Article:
Energy prices are high and getting higher all the time. Demand for energy is ever-growing, and availability declines daily. As time goes on, fossil fuel supplies are continually depleted and not being replenished. Some day in the future, the vast supplies of this precious resource will be gone, and we will be forced to turn to other sources for energy or return to the Stone Age.
In addition to the problem of depleting resources, we are faced with the reality of the byproducts of fossil fuel consumption. Pollution, smog and increasing levels of carbon dioxide are released into the atmosphere. The importance of developing clean renewable energy is escalating in proportion to the growing need for energy and clean air.
One such source for clean renewable energy is wind. Turbine generators, which are driven by wind energy, are being built where there is a sufficient supply to drive them economically. One such area is near Lawton, Okla., in an area locally called the Slick Hills. The project completed there is called Blue Canyon Wind Farm Phase Five, and the job was handled by Dykon Blasting Corp. of Tulsa, Okla.
The wind turbines are manufactured by General Electric, and each turbine has a 1.5-megawatt capacity at full output, and will produce enough power to light roughly 500 homes. Phase five involved the construction of 66 wind turbine towers. All of the wind turbines on this project were constructed in areas where rock had to be excavated for the foundations. There were two different types of foundations utilized for this project. In areas of competent rock, 19-foot diameter sockets, 20 feet deep were used. In areas of less competent material, large spread footings were constructed as bases to support the towers.
But before any wind turbines can be constructed, there must be suitable roads for getting the large equipment necessary to erect these towers in each of their locations. This project had more than 19 miles of road in order to access all 66 tower sites. The road-building crews were the first ones to work on the construction process of the project.
D8 Caterpillar dozers began scraping roadways into the landscape. The wind generators were constructed on the highest areas of the Slick Hills, where there was little to no dirt on top of solid rock. The high spots had to be blasted off for use to fill the low spots, thus the building of roads at a grade suitable for the massive cranes and other construction equipment that would be driven to each site.
The construction process started as soon as roads suitable for access were ready. Close on the heels of the dozers, graders, compactors, excavators, haul trucks and blasters were the excavating crews responsible for installing the foundations for the towers. All of these foundations had to be drilled and blasted before they could be excavated. The blasting of these foundations was accomplished concurrent with the road building process. As soon as the roads were suitable for blasting crew access, the foundations were drilled and shot.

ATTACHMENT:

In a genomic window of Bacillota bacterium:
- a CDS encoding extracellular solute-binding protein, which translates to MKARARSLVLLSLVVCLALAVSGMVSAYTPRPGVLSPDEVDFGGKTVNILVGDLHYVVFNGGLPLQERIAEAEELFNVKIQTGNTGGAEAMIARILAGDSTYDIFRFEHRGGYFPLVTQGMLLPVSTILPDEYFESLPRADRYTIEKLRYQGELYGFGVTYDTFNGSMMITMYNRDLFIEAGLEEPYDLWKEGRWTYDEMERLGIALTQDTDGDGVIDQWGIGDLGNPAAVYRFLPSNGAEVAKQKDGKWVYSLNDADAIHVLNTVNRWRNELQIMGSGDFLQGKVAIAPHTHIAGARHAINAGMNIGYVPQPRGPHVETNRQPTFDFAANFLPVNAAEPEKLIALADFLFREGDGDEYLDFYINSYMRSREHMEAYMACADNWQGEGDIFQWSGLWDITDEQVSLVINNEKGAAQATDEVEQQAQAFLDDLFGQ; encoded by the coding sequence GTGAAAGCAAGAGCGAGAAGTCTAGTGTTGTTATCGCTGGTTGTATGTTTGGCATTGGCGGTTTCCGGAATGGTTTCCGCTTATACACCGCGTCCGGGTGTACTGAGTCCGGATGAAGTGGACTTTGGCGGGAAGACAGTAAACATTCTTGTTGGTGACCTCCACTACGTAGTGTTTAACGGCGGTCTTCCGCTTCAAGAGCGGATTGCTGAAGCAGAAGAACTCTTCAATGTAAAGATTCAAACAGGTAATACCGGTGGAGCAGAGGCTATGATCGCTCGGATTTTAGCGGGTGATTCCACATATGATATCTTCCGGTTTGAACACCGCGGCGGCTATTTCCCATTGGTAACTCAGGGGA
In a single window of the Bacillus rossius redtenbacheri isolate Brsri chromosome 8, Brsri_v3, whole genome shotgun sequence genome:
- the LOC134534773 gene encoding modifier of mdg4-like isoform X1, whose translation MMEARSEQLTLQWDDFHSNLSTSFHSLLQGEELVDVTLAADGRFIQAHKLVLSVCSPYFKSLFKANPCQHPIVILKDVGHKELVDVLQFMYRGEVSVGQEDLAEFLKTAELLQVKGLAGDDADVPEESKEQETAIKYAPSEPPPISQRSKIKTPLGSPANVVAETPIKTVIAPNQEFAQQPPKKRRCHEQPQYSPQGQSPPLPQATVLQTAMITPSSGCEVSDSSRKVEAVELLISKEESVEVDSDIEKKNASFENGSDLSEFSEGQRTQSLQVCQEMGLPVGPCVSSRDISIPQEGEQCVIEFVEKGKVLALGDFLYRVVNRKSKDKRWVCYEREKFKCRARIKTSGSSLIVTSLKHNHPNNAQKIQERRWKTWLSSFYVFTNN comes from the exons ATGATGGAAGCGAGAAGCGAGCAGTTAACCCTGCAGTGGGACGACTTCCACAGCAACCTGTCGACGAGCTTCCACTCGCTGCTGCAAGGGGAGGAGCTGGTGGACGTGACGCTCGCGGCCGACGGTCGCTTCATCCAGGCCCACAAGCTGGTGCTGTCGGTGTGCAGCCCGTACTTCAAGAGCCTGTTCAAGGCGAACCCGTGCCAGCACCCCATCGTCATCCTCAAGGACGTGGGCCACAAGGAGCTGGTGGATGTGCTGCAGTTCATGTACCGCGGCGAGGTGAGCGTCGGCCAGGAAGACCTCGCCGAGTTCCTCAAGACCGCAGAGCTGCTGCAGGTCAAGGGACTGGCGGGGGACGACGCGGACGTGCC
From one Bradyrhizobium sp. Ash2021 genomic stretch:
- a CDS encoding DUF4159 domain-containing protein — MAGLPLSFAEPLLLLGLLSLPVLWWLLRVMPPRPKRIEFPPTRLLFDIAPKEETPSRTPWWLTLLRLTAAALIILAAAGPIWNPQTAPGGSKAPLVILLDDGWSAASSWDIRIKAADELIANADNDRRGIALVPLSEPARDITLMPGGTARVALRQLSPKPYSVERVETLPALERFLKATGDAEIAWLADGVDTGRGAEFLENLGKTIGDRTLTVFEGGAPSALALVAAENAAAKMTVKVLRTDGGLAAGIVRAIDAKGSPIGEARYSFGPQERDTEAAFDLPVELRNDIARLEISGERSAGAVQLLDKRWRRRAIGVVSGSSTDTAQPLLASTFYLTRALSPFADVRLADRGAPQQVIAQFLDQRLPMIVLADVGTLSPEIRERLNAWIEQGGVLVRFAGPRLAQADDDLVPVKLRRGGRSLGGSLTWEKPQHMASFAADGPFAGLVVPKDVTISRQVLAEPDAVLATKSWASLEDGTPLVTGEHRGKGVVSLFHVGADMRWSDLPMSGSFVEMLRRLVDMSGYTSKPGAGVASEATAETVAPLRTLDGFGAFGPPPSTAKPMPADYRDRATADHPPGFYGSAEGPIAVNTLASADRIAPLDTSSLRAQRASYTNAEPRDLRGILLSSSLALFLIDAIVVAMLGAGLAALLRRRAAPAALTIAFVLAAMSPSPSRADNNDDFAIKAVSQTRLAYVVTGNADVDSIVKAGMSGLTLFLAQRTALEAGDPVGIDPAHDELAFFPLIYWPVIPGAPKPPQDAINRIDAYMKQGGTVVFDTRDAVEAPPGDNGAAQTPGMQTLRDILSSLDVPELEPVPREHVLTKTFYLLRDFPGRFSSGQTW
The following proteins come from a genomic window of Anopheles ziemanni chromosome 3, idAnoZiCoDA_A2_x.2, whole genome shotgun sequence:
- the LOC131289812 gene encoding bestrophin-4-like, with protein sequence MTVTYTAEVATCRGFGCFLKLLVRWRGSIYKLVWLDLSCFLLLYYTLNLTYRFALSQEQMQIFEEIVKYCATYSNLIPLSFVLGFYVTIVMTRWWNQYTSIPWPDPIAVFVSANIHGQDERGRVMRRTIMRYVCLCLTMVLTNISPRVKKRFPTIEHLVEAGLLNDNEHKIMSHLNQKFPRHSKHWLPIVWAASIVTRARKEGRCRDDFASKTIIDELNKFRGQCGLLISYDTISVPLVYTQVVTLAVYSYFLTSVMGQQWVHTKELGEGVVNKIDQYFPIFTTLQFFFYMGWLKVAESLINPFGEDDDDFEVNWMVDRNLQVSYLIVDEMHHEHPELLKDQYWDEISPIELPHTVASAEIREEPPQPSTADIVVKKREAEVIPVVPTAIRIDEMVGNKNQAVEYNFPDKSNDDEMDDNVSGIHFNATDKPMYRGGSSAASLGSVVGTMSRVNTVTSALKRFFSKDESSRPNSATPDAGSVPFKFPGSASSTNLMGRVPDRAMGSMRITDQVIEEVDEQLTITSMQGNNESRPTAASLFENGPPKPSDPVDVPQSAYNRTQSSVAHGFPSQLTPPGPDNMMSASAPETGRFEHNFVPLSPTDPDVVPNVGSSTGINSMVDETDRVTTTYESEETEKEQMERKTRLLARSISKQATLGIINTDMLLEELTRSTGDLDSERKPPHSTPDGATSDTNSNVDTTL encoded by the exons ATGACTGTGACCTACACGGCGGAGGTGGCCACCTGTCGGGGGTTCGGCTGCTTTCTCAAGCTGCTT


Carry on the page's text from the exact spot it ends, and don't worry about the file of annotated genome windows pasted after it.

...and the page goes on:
As soon as the foundations were excavated, the rebar crews moved in and started building the large reinforcing cages for the concrete foundations. Soon afterward, the concrete was poured for the foundations. The demand for concrete was so great that two concrete batch plants were erected onsite to meet the demand.
While the concrete was being poured, tower sections and generator components were being moved to each location ahead of time. As soon as the concrete foundations had cured enough to support the load of the towers, the erection process for those began. The first erection crew assembled the blades onto the central hub, set the generator nacelle into place and erected the bottom two of three tower sections onto the foundations.
The second tower construction crew then came with a 450-ton crawler crane, and erected the top section of the tower, placed the generator nacelle, and hung the rotor with the blades attached in a single unit.
While all this was all taking place, electrical contractors were hooking up the transformers and other electrical components, and building the gathering system that would carry all of the generated electricity to a single sub-station, where it would then be sent out for public sale and consumption.
All of these operations started and were in full progress before the blasting and road construction was finished. This project required a remarkable feat of coordination to keep all of the necessary crafts moving efficiently and without interruption. All of this activity and construction traffic was taking place on a single one-lane road about 25 feet wide.
From start to finish, the blasting for all of the roads and all foundations was accomplished within the required timeframe. A total of 66 foundations and 286,000 square feet of roadway had been drilled and shot in about nine weeks.